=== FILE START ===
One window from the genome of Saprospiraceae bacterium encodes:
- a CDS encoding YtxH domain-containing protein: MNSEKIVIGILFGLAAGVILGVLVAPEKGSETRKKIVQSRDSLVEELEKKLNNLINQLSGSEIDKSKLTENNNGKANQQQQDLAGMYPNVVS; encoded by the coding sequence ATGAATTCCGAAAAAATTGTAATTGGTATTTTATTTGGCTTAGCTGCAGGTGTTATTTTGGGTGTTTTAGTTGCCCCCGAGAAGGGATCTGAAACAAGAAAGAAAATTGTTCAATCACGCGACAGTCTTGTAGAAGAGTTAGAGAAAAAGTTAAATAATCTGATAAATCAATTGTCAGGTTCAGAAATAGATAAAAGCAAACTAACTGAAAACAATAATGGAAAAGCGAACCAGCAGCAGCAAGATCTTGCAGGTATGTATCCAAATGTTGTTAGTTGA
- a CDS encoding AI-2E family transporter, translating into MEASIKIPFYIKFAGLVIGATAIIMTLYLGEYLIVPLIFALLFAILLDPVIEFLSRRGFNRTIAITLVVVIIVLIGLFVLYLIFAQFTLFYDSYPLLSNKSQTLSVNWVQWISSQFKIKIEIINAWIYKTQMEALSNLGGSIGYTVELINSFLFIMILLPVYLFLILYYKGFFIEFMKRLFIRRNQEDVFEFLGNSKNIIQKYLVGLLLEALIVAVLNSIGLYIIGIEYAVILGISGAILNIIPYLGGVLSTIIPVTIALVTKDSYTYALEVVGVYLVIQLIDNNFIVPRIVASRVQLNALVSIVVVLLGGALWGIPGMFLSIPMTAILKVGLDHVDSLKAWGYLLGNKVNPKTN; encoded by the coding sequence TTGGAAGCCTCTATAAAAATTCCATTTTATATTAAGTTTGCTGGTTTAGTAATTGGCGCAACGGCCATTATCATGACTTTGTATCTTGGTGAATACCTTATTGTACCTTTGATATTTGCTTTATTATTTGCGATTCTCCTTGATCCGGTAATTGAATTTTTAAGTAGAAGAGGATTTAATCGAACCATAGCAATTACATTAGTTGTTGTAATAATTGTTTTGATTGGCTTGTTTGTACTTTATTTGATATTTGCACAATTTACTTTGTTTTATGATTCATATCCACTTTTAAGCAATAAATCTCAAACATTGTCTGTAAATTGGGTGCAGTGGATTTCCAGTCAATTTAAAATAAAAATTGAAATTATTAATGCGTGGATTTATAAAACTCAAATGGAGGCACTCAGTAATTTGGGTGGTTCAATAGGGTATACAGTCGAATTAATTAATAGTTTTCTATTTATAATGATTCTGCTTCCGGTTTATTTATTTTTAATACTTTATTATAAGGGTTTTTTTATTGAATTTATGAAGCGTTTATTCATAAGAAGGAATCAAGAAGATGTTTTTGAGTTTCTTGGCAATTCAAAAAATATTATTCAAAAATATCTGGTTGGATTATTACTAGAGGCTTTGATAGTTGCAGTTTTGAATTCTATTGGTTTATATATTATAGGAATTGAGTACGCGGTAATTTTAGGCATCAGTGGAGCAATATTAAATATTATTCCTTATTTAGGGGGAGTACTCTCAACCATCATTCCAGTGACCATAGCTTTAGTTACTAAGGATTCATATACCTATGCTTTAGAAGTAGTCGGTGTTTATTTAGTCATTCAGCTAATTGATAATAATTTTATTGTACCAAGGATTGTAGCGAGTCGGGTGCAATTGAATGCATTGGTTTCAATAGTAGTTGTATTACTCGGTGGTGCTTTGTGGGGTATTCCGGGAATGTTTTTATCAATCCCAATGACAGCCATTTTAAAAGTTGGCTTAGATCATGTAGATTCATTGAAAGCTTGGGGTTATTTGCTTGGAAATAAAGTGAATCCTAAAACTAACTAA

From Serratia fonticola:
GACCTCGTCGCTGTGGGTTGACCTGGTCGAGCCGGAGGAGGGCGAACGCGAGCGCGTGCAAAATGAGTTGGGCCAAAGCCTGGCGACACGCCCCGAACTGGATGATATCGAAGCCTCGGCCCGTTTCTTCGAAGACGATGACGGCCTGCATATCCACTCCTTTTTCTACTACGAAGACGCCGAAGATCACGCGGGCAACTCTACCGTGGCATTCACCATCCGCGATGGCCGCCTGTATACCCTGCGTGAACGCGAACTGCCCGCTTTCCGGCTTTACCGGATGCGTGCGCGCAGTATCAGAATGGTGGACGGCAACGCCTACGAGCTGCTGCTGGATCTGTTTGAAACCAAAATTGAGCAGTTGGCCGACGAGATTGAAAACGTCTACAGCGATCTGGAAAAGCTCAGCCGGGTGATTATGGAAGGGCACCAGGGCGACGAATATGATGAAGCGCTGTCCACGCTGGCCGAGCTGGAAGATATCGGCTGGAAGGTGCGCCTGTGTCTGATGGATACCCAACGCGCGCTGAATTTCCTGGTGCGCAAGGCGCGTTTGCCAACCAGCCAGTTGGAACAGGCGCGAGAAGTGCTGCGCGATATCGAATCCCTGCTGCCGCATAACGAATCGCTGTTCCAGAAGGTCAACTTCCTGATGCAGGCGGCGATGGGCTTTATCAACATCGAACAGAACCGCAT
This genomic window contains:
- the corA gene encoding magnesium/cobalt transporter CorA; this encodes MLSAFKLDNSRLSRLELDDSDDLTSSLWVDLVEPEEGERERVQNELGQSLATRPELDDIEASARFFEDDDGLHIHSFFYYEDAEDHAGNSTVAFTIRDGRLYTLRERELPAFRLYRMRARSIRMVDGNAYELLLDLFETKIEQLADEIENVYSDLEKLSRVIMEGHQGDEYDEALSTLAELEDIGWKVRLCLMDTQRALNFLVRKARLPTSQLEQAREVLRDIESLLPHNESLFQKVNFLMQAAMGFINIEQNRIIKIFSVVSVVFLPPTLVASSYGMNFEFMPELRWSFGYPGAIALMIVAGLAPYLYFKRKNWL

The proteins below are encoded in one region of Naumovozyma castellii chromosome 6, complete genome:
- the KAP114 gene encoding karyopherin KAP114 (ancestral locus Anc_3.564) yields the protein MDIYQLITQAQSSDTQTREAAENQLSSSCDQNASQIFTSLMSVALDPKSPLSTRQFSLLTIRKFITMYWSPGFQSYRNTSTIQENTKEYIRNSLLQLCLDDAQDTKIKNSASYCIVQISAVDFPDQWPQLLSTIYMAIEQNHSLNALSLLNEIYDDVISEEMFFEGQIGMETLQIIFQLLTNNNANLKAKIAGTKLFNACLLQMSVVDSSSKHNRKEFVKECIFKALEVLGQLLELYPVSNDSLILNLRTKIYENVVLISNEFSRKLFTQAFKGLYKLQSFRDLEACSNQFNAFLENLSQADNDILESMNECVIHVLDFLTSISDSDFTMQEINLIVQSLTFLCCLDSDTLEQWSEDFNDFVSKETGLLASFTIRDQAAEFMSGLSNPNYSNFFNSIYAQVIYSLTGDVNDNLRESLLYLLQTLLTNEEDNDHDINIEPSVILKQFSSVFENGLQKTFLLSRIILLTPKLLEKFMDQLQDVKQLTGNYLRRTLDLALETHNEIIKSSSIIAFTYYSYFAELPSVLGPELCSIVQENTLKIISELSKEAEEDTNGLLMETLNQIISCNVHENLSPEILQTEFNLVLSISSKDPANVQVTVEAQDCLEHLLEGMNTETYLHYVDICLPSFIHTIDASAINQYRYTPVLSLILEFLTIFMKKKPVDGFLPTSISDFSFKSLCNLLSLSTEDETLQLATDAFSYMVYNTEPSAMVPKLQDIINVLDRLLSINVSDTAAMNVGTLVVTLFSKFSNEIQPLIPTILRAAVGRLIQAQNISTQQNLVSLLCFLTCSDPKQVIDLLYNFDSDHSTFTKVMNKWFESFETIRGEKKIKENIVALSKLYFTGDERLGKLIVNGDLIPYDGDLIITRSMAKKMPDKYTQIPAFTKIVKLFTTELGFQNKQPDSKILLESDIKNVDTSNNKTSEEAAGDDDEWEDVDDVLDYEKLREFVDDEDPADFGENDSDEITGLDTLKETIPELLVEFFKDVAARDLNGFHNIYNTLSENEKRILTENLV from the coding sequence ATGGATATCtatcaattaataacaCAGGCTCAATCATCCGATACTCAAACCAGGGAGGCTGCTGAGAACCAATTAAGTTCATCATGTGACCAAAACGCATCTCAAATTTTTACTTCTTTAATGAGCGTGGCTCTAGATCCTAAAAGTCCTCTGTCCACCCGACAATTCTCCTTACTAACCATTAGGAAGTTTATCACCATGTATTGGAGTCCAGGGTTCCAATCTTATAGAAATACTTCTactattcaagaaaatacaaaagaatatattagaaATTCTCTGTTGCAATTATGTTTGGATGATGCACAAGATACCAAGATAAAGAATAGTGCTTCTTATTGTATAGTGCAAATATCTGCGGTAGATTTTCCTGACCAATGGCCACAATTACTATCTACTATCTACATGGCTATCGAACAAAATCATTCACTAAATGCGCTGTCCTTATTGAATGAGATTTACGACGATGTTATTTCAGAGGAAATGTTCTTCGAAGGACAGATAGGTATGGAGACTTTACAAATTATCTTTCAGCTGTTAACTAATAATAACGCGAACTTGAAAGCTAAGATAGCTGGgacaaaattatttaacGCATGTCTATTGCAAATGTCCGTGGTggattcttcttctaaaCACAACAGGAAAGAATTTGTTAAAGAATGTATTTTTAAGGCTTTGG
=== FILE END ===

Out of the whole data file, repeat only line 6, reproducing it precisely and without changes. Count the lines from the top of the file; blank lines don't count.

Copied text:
This genomic window contains: